Help save Britain's historic pools

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16 October 2017
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Moseley-Road-Baths---Pool-2-DSC_3452_preview-75518.jpeg Moseley Road Baths crowd funding campaign
A crowd funding appeal to save the future of three of Britain's historic pools is appealing for the public's help in securing the future of these buildings.

A crowd funding appeal to save the future of three of Britain's historic pools is appealing for the public's help in securing the future of these buildings.

You could help Moseley Road Baths in Birmingham, which is on the World Monument Fund list, to stay open and become a community run pool; you could become a community shareholder in Govanhill Baths, one of Glasgow’s last remaining Edwardian pools; or you could help Grade II listed Byrne Avenue Baths in the Wirral as it starts its restoration campaign. 
 
 
Gill Wright, founder of Historic Pools of Britain, says, “Each of these projects sits at the heart of a community that it has served for generations, and those communities so clearly love and value their pools. It is therefore wonderful to see that it is a community-led approach that is spearheading the vision for the future of these historic pools, each of which is now looking to people locally and beyond for support.”

Moseley Road Baths

As Moseley Road Baths prepares to celebrate its 110th anniversary at the end of October, the team of volunteers working to save it are also preparing to take over the running of the pool. Scheduled to be closed, the pool has been thrown a lifeline thanks to the level of national and international interest in the project. 
 
The newly formed Moseley Road Baths Community Interest Company (MRBCIC) has been given 9 months to develop a workable model for swimming, enabling it to take over operational responsibility for water activity from April 2018.  To achieve this, one of the first steps is to raise the £13,552 needed to train 8 volunteers in skills that will include lifeguarding and swim teaching.  To find out how you can support this project visit the website.
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Govanhill Baths

Govanhill Baths sits in one of the most deprived areas of Glasgow and has played an important social role there throughout its history.  The redevelopment of Govanhill Baths into a new Health and Wellbeing Centre is seen as an investment into future generations of those living and working in the area. Overseeing this vision is Govanhill Baths Community Trust, which is working to preserve and conserve the historically significant building for the benefit of the community.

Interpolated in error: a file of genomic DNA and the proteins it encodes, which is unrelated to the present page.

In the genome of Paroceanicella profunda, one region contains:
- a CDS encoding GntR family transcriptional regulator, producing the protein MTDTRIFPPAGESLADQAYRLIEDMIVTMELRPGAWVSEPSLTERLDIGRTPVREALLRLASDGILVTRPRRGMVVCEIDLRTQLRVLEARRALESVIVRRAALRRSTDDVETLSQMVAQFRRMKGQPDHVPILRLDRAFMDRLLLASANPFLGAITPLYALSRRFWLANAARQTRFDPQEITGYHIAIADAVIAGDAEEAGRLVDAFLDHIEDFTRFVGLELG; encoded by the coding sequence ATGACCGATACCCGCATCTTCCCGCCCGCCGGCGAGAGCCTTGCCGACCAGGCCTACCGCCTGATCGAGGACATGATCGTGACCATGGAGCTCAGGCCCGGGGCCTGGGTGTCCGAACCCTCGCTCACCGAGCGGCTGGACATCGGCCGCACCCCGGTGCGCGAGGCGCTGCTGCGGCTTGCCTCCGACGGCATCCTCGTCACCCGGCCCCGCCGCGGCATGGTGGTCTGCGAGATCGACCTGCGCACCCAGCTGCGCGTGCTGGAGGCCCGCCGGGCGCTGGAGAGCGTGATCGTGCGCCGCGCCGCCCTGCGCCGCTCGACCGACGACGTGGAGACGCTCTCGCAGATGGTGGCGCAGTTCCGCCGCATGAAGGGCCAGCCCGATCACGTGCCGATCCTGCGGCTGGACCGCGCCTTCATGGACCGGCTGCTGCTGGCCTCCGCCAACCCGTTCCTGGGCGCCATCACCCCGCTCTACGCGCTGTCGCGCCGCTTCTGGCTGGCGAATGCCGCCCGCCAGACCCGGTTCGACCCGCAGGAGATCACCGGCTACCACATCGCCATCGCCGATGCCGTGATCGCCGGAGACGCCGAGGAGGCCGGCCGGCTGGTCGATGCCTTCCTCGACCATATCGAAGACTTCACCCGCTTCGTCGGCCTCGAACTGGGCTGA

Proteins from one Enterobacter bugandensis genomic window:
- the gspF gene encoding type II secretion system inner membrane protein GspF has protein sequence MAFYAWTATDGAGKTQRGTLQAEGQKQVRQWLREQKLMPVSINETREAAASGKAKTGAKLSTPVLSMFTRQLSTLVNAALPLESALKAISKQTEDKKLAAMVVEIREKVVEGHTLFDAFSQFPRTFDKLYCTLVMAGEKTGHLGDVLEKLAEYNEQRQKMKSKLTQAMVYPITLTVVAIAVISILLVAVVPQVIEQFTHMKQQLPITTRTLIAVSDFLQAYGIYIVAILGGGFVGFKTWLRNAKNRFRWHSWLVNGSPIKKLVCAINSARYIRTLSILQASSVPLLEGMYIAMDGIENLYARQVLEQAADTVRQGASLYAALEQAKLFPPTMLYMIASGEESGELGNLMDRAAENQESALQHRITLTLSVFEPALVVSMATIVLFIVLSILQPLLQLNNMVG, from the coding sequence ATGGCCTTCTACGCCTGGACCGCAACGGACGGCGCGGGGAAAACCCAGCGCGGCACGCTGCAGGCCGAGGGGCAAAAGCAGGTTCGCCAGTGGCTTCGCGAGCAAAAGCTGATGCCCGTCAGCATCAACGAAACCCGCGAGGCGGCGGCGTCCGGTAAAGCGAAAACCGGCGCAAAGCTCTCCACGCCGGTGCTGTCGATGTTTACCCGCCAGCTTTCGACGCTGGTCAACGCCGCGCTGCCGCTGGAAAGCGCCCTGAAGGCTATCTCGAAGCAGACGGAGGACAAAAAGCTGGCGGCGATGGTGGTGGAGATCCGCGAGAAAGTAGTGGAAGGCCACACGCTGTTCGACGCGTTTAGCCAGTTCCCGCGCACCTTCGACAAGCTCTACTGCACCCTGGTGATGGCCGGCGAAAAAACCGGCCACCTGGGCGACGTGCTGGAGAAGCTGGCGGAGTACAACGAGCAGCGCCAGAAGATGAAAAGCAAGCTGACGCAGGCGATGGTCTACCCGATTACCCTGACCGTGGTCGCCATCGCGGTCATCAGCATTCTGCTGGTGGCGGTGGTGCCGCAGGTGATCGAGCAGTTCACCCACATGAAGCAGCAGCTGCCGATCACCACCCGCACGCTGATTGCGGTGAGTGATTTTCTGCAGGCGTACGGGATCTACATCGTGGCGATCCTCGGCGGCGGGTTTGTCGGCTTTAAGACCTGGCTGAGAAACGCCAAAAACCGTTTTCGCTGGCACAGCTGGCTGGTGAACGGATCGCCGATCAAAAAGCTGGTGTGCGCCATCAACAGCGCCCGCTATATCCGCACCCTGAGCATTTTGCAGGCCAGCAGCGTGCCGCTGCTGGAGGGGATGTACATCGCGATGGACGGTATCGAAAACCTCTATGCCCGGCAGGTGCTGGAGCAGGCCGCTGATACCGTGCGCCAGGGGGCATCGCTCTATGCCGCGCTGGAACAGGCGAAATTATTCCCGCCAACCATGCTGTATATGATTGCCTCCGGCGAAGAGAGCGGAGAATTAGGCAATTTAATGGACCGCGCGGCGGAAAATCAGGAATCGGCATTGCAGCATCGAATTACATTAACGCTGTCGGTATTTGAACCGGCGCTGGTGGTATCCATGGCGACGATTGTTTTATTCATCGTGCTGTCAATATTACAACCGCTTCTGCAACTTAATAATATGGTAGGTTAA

With £6.4million already raised, Govanhill is inviting people to support the project by becoming community shareholders as they seek to raise the final £300,000 needed for the project.
 
Community share schemes have proved successful in a number of projects around the country; to funders they help to communicate the strength of support behind a project and for those investing, as well as the knowledge they are providing much-needed assistance, they can also enjoy financial returns.  Community shares in Govanhill start at £100, for full details visit the website.

Byrne Avenue Baths

Byrne Avenue Baths is a Grade II listed pool whose features include a set of intact slipper baths, which would have been where people went to have a bath in the 1930s when it opened.  Its closure almost nine years ago galvanised the community to try and save the pool, with the Byrne Avenue Trust formed to carry this aspiration forwards. 
 
In August this year it took over the lease from Wirral Council, which has given it money to undertake urgent work, but to get the restoration work underway required to save this historic gem, the Trust has launched a crowd-funding campaign. 
 
With every penny counting, Byrne Avenue is inviting donations from £5 upwards and is seeking to raise a total of £20,000 during this phase.  For further details on the crowd-funder, which runs until 19 October, and how you can support Byrne Avenue visit the website.
 
(Govanhill Baths copyright Adele McVay)